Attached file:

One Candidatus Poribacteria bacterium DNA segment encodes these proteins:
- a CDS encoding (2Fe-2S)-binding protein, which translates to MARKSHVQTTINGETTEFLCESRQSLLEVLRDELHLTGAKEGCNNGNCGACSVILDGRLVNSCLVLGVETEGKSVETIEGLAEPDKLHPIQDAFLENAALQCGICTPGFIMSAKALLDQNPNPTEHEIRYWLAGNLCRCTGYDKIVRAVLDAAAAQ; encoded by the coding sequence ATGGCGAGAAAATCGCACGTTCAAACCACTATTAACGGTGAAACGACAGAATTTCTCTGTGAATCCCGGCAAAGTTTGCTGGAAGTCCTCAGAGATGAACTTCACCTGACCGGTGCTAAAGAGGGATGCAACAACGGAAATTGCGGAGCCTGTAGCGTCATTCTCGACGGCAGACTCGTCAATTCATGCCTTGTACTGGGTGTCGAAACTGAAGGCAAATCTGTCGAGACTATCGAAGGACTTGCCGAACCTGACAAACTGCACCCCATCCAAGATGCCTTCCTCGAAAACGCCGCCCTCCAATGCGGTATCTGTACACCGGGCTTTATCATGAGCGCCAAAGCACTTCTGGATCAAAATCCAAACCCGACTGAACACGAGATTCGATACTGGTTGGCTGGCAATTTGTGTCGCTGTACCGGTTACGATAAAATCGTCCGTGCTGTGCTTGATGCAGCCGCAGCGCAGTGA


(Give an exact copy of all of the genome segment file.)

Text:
One Candidatus Poribacteria bacterium DNA segment encodes these proteins:
- a CDS encoding (2Fe-2S)-binding protein, which translates to MARKSHVQTTINGETTEFLCESRQSLLEVLRDELHLTGAKEGCNNGNCGACSVILDGRLVNSCLVLGVETEGKSVETIEGLAEPDKLHPIQDAFLENAALQCGICTPGFIMSAKALLDQNPNPTEHEIRYWLAGNLCRCTGYDKIVRAVLDAAAAQ; encoded by the coding sequence ATGGCGAGAAAATCGCACGTTCAAACCACTATTAACGGTGAAACGACAGAATTTCTCTGTGAATCCCGGCAAAGTTTGCTGGAAGTCCTCAGAGATGAACTTCACCTGACCGGTGCTAAAGAGGGATGCAACAACGGAAATTGCGGAGCCTGTAGCGTCATTCTCGACGGCAGACTCGTCAATTCATGCCTTGTACTGGGTGTCGAAACTGAAGGCAAATCTGTCGAGACTATCGAAGGACTTGCCGAACCTGACAAACTGCACCCCATCCAAGATGCCTTCCTCGAAAACGCCGCCCTCCAATGCGGTATCTGTACACCGGGCTTTATCATGAGCGCCAAAGCACTTCTGGATCAAAATCCAAACCCGACTGAACACGAGATTCGATACTGGTTGGCTGGCAATTTGTGTCGCTGTACCGGTTACGATAAAATCGTCCGTGCTGTGCTTGATGCAGCCGCAGCGCAGTGA